Strathisla Whiskey Distillery, Keith in Moray. Scotland’s oldest operating distillery from 1786!

10 But the Lord was pleased
To crush Him, putting Him to grief;
If He would render Himself as a guilt offering,
He will see His offspring,
He will prolong His days,
And the good pleasure of the Lord will prosper in His hand.
11 As a result of the anguish of His soul,
He will see it and be satisfied;
By His knowledge the Righteous One,
My Servant, will justify the many,
As He will bear their iniquities.
12 Therefore, I will allot Him a portion with the great,
And He will divide the booty with the strong;
Because He poured out Himself to death,
And was numbered with the transgressors;
Yet He Himself bore the sin of many,
And interceded for the transgressors.
Isaiah 53:10-12 (NASB)

In this my final part of Isaiah 53 we reach the finale, the purpose of the Servant King – our Lord and Saviour Jesus Christ. In these final verses the Redemption Plan is made crystal clear by Almighty God in His Word.

The first line of this final part of Isaiah 53 is perplexing to our understanding of a loving God, how could He be pleased to crush/destroy His beloved Son in whom He earlier declares that He was well pleased with? (Matthew 17:5). The pleasure is not in the pain inflicted, but in the achievement by it. Firstly He was pleased in that His Son submitted to the service of Redemption, with all its implications. Secondly He was pleased by the fact that in His Servant’s service that Almighty God’s Divine mercy upon sinful man would be seen. Thirdly, that this great plan of Redemption would succeed in its purpose; to save fallen sinful humanity. Just like the Word of God which always achieves His purpose, so does His plans!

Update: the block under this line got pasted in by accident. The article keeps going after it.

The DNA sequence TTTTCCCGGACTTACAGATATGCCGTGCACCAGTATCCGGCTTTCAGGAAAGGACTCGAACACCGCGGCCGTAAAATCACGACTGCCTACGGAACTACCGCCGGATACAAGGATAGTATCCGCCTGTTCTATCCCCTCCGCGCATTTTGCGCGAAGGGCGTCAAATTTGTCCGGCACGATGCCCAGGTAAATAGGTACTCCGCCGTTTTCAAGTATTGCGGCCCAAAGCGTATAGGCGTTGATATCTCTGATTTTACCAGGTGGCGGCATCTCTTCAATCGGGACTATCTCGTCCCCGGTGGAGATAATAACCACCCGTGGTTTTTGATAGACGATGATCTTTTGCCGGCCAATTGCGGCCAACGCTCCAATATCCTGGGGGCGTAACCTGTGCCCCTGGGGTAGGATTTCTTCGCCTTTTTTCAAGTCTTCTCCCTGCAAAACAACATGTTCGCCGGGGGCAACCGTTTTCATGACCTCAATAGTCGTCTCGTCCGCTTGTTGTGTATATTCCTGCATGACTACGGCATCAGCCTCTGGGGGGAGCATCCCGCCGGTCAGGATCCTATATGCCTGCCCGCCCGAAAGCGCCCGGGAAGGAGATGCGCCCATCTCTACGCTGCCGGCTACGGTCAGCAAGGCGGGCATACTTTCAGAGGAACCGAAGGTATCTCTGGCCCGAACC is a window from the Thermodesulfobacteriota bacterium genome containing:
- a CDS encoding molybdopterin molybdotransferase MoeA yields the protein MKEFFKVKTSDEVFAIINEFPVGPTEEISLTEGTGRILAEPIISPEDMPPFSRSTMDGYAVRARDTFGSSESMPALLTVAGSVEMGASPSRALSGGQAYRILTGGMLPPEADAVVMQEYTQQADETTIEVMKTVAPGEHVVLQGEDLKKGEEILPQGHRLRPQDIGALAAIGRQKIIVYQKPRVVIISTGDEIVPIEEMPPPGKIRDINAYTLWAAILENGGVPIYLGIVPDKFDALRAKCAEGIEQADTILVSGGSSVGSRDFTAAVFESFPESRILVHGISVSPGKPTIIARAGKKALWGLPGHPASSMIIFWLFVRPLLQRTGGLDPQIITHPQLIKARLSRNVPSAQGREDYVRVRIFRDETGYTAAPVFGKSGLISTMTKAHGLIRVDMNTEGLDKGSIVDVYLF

In verse 10 the line “He would render Himself as a guilt offering” is reminiscent of Old Testament guilt sacrifices by God’s children for sins they have committed; indeed the Hebrew text for offering (Ashan) implies transition of the guilt upon the sacrifice, in this case our Lord. Jesus did not just pay the penalty of our sin, He actually bore the full guilt for it, as if He Himself had sinned! This is further said by Paul saying that God “made Him to be sin for us” (2 Corinthians 5:21). The implication that He who did not sin was guilty for our sins is just too much for my feeble mind and heart to bear. This great sacrificial service will reap a reward; He will live and prosper in the Father’s service, having many children saved from sin by His blood.

In verse 11As a result of the anguish of His soul ” refers directly to the anguish of Christ the Servant; but in my mind I could see it also referring to the anguish of His Father, or am I implying human feelings on Almighty God? Either way both the Servant King and His God are satisfied with the end result, that being the Redemption of many sinners. By the knowledge of Him, His service and the result of it many are saved from sin; with out such knowledge we are missing out on life in Him.

Dear reader, in verse 12 we are finally presented with the triumphant Messiah, our Lord and Saviour! In His triumph over sin and the powers of evil He will claim His “booty,” that is the souls of the saved and the crown of victory befitting a King. In His utter humility serving God amidst the sinners He settles the battle over sin for eternity. His victory is a continuous living one, fought in every life throughout eternity, sustained by His continuous intercession before the Father for sinners. It is fitting that this important chapter should finish on a victorious note; it shows us clearly the very nature of Divine Atonement through our beloved Redeemer.

7 thoughts on “The Servant King – Part 5

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